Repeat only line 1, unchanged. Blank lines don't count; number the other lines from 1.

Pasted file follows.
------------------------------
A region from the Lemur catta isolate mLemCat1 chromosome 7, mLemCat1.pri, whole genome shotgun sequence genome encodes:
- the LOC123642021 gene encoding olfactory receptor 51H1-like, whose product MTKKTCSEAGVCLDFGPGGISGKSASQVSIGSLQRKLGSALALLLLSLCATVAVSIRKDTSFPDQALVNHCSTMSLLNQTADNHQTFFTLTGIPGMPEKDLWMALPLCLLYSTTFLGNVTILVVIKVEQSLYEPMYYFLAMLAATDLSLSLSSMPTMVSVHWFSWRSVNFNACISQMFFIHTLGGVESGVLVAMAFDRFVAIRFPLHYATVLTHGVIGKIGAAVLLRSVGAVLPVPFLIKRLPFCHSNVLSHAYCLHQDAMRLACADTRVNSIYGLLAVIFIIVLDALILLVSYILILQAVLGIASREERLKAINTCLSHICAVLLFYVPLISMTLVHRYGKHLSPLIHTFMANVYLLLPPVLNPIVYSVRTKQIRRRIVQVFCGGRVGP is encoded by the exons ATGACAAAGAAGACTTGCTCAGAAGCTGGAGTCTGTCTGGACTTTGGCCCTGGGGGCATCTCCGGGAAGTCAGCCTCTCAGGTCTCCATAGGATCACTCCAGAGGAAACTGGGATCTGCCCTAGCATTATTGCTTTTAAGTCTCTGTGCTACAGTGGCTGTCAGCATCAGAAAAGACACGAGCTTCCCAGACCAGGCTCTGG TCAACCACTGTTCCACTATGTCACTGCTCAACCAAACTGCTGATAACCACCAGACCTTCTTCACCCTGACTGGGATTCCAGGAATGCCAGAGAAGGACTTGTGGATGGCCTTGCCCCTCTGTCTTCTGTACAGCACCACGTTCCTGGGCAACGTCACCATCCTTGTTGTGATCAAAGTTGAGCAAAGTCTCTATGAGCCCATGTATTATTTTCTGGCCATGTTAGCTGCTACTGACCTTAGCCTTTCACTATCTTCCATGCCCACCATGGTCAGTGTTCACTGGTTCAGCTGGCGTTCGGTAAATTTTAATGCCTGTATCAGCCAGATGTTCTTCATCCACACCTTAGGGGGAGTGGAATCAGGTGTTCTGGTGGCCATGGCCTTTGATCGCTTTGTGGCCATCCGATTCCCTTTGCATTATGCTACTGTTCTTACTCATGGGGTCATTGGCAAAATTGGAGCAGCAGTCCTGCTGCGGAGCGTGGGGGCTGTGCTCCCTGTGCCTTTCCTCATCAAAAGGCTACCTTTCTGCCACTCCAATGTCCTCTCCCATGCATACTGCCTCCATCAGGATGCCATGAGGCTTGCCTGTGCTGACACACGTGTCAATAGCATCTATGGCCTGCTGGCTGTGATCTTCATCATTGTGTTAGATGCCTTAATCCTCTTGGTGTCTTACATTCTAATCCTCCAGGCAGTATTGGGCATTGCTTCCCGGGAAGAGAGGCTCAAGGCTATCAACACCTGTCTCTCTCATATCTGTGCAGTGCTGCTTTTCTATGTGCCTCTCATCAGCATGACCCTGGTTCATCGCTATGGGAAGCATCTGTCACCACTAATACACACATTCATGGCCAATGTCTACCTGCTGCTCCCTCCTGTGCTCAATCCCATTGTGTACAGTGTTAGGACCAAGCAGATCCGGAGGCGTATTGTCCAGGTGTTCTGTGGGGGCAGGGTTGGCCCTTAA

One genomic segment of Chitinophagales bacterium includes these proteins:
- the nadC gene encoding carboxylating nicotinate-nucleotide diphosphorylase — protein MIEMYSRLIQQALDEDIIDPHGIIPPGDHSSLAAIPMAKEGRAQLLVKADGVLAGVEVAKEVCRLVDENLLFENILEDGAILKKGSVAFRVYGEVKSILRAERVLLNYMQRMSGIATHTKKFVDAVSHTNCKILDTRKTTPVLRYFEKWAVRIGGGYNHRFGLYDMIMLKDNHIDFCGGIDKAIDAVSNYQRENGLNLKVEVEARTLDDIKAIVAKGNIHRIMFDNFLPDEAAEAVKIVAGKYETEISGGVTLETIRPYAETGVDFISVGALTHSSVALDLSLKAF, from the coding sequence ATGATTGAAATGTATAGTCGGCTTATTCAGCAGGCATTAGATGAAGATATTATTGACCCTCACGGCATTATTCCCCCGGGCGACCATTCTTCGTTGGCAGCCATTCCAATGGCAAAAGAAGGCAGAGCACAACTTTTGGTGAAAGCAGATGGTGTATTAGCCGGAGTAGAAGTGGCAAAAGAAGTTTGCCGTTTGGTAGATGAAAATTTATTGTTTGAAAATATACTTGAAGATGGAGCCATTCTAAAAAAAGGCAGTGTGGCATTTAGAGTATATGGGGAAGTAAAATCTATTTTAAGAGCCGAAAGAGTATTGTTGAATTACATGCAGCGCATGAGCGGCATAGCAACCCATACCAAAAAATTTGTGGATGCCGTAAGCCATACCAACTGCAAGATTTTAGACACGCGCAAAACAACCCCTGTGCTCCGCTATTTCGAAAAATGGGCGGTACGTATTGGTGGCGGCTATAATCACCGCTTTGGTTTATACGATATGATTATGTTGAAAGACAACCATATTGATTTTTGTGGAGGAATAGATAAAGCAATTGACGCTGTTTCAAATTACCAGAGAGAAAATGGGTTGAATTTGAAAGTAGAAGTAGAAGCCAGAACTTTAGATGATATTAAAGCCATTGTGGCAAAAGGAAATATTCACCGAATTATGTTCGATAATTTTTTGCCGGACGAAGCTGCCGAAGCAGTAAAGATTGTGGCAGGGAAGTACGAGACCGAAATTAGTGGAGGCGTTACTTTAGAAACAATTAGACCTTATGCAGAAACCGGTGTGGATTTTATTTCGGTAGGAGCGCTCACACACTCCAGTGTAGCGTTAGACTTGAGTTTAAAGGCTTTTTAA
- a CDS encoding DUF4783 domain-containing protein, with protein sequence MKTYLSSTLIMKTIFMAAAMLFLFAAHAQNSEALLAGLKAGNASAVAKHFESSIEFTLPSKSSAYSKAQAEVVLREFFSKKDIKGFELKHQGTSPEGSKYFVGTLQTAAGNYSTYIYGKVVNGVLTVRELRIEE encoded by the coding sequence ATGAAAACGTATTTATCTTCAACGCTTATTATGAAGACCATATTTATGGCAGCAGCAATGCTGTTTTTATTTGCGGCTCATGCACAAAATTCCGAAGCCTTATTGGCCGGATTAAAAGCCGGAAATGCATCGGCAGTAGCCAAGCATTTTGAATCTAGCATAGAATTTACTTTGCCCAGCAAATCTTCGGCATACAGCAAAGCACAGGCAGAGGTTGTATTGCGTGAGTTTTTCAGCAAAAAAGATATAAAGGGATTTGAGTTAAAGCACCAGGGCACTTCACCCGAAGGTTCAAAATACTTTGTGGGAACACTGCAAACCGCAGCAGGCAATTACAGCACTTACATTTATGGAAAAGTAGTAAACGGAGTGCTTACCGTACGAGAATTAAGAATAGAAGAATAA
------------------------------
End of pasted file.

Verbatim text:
A region from the Lemur catta isolate mLemCat1 chromosome 7, mLemCat1.pri, whole genome shotgun sequence genome encodes: